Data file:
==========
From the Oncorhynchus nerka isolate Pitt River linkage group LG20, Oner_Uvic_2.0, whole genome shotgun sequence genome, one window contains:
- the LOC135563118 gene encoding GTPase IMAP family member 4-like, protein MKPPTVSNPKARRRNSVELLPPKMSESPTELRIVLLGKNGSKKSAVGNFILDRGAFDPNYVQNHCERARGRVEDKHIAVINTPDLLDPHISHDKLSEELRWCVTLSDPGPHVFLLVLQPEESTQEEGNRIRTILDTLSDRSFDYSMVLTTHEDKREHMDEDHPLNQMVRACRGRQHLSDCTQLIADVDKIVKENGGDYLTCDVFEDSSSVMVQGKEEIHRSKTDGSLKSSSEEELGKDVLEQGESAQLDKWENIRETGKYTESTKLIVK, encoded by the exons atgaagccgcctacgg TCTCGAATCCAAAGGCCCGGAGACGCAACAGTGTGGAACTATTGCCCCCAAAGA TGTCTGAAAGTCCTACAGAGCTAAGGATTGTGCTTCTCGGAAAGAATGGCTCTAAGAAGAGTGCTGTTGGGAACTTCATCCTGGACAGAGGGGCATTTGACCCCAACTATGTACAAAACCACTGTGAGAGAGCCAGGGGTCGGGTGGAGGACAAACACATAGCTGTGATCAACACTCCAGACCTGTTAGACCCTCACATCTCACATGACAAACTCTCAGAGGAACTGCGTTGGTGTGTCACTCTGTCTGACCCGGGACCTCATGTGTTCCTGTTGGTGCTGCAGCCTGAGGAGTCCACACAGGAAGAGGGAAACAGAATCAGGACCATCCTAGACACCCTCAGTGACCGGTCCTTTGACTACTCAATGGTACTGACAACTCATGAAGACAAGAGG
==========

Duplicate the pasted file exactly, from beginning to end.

From the Oncorhynchus nerka isolate Pitt River linkage group LG20, Oner_Uvic_2.0, whole genome shotgun sequence genome, one window contains:
- the LOC135563118 gene encoding GTPase IMAP family member 4-like, protein MKPPTVSNPKARRRNSVELLPPKMSESPTELRIVLLGKNGSKKSAVGNFILDRGAFDPNYVQNHCERARGRVEDKHIAVINTPDLLDPHISHDKLSEELRWCVTLSDPGPHVFLLVLQPEESTQEEGNRIRTILDTLSDRSFDYSMVLTTHEDKREHMDEDHPLNQMVRACRGRQHLSDCTQLIADVDKIVKENGGDYLTCDVFEDSSSVMVQGKEEIHRSKTDGSLKSSSEEELGKDVLEQGESAQLDKWENIRETGKYTESTKLIVK, encoded by the exons atgaagccgcctacgg TCTCGAATCCAAAGGCCCGGAGACGCAACAGTGTGGAACTATTGCCCCCAAAGA TGTCTGAAAGTCCTACAGAGCTAAGGATTGTGCTTCTCGGAAAGAATGGCTCTAAGAAGAGTGCTGTTGGGAACTTCATCCTGGACAGAGGGGCATTTGACCCCAACTATGTACAAAACCACTGTGAGAGAGCCAGGGGTCGGGTGGAGGACAAACACATAGCTGTGATCAACACTCCAGACCTGTTAGACCCTCACATCTCACATGACAAACTCTCAGAGGAACTGCGTTGGTGTGTCACTCTGTCTGACCCGGGACCTCATGTGTTCCTGTTGGTGCTGCAGCCTGAGGAGTCCACACAGGAAGAGGGAAACAGAATCAGGACCATCCTAGACACCCTCAGTGACCGGTCCTTTGACTACTCAATGGTACTGACAACTCATGAAGACAAGAGG